It'll take more than an absence of Remy Martin to dislodge Putin
Published 19/03/2014 | 02:30
Every month you'll hear about the number of new cars that are sold. This is usually taken as a bellweather for the health of the economy. Cars are expensive and the more that are shifted in any one month, or indeed year, the healthier the economy. Also because so many people use their car to get to work, an upswing in the demand for cars indicates an upswing in activity across all sorts of areas.
Last year, while the second-hand car market moved ahead, Irish new-car sales dropped 6.6pc in 2013. This was despite a sales surge after the introduction of the new bi-annual '132' registration on July 1. Sales fell to 74,303 from 79,574 in 2012.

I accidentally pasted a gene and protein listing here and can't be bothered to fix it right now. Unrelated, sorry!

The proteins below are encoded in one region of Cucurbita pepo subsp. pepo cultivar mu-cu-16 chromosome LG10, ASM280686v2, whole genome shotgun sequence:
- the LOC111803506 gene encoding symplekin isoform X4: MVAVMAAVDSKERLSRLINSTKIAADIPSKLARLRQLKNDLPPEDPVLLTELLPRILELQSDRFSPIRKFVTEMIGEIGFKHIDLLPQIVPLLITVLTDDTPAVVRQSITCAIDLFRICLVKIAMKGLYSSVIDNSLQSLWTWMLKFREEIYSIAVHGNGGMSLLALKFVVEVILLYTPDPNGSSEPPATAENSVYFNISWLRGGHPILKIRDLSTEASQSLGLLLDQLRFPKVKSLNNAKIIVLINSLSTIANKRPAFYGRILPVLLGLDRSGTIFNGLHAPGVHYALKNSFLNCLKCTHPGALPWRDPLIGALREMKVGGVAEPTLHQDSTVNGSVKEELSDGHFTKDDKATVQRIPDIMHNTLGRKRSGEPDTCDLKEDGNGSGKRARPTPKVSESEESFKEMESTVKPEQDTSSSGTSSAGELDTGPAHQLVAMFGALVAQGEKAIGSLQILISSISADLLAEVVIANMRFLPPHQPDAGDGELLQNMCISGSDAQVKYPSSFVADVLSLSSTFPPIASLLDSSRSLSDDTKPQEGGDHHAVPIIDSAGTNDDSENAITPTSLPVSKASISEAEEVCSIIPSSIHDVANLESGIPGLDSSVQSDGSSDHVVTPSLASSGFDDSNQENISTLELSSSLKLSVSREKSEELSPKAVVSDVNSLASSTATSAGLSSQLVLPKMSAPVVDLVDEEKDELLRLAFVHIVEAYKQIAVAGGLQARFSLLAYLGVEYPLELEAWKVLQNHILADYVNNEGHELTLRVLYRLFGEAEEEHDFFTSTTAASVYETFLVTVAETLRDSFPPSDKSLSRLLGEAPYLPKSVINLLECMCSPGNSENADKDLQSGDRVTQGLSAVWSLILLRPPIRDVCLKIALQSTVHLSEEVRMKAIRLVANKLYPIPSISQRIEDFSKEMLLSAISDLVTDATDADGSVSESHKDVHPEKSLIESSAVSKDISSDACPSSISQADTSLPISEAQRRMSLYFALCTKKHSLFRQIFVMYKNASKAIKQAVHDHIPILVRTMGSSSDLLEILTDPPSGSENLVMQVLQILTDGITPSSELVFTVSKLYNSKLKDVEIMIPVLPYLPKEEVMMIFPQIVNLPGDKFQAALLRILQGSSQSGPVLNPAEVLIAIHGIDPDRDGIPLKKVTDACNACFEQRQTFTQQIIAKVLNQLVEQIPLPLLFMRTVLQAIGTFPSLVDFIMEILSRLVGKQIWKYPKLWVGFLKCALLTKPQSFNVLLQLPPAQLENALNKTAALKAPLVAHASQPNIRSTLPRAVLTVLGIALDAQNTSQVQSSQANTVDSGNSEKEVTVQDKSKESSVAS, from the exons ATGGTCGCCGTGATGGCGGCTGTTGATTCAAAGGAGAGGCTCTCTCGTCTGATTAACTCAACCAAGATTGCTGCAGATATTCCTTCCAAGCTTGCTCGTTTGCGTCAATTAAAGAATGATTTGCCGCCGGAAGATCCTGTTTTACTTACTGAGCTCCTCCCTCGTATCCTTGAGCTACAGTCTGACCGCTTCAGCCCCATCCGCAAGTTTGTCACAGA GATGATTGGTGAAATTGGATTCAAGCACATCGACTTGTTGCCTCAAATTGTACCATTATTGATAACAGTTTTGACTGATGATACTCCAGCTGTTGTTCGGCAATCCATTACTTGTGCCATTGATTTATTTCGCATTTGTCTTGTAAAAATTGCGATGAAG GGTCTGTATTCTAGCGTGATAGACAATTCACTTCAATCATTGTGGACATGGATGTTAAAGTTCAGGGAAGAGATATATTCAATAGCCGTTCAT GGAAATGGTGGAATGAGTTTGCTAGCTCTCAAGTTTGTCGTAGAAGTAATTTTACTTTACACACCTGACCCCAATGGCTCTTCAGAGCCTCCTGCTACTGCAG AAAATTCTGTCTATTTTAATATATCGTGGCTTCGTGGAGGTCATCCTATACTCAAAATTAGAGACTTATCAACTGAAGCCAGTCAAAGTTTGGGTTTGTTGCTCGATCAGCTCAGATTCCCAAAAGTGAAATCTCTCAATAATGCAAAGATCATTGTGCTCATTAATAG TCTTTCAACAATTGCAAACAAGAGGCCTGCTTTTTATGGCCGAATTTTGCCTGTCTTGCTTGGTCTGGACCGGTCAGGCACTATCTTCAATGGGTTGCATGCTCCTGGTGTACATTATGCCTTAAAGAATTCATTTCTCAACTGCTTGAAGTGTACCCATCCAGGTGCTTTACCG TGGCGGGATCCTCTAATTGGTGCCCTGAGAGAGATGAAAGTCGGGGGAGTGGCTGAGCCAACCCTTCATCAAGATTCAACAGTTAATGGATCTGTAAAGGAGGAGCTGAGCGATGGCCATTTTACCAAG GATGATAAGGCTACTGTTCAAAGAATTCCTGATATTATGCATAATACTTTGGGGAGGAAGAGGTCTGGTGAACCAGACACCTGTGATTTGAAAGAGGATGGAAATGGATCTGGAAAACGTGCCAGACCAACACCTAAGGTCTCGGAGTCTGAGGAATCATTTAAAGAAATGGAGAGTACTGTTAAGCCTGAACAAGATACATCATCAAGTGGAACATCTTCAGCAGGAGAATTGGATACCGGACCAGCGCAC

Contrast falling new-car sales in Ireland with the situation in the UK, where the end of the recession, the availability of credit and an unemployment rate almost half of ours, has seen new-car sales go through the roof.